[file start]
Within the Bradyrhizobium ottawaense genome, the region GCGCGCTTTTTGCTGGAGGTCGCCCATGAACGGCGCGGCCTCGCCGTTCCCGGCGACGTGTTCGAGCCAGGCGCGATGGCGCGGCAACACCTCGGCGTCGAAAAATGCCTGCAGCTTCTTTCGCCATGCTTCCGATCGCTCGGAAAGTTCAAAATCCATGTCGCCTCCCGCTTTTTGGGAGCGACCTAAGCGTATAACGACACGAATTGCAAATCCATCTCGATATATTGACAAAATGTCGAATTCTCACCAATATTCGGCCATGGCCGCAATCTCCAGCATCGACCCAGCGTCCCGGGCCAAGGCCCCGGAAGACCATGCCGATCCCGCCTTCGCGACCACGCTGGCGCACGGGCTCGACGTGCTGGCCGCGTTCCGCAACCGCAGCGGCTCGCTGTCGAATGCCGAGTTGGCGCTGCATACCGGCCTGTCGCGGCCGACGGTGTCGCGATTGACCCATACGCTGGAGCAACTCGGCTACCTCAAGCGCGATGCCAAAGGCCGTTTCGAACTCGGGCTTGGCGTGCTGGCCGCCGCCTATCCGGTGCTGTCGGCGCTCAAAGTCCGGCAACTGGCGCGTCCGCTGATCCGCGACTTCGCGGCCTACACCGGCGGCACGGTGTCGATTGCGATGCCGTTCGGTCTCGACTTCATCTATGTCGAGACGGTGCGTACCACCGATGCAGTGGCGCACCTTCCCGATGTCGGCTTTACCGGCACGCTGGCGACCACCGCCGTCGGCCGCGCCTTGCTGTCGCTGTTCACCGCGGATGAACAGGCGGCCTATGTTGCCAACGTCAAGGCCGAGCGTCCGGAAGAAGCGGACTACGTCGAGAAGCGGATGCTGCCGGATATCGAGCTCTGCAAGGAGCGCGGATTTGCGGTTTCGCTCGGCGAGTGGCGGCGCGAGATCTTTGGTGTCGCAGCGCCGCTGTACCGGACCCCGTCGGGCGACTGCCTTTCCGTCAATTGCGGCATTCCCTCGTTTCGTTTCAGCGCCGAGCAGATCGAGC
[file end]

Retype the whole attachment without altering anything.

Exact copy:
Within the Bradyrhizobium ottawaense genome, the region GCGCGCTTTTTGCTGGAGGTCGCCCATGAACGGCGCGGCCTCGCCGTTCCCGGCGACGTGTTCGAGCCAGGCGCGATGGCGCGGCAACACCTCGGCGTCGAAAAATGCCTGCAGCTTCTTTCGCCATGCTTCCGATCGCTCGGAAAGTTCAAAATCCATGTCGCCTCCCGCTTTTTGGGAGCGACCTAAGCGTATAACGACACGAATTGCAAATCCATCTCGATATATTGACAAAATGTCGAATTCTCACCAATATTCGGCCATGGCCGCAATCTCCAGCATCGACCCAGCGTCCCGGGCCAAGGCCCCGGAAGACCATGCCGATCCCGCCTTCGCGACCACGCTGGCGCACGGGCTCGACGTGCTGGCCGCGTTCCGCAACCGCAGCGGCTCGCTGTCGAATGCCGAGTTGGCGCTGCATACCGGCCTGTCGCGGCCGACGGTGTCGCGATTGACCCATACGCTGGAGCAACTCGGCTACCTCAAGCGCGATGCCAAAGGCCGTTTCGAACTCGGGCTTGGCGTGCTGGCCGCCGCCTATCCGGTGCTGTCGGCGCTCAAAGTCCGGCAACTGGCGCGTCCGCTGATCCGCGACTTCGCGGCCTACACCGGCGGCACGGTGTCGATTGCGATGCCGTTCGGTCTCGACTTCATCTATGTCGAGACGGTGCGTACCACCGATGCAGTGGCGCACCTTCCCGATGTCGGCTTTACCGGCACGCTGGCGACCACCGCCGTCGGCCGCGCCTTGCTGTCGCTGTTCACCGCGGATGAACAGGCGGCCTATGTTGCCAACGTCAAGGCCGAGCGTCCGGAAGAAGCGGACTACGTCGAGAAGCGGATGCTGCCGGATATCGAGCTCTGCAAGGAGCGCGGATTTGCGGTTTCGCTCGGCGAGTGGCGGCGCGAGATCTTTGGTGTCGCAGCGCCGCTGTACCGGACCCCGTCGGGCGACTGCCTTTCCGTCAATTGCGGCATTCCCTCGTTTCGTTTCAGCGCCGAGCAGATCGAGC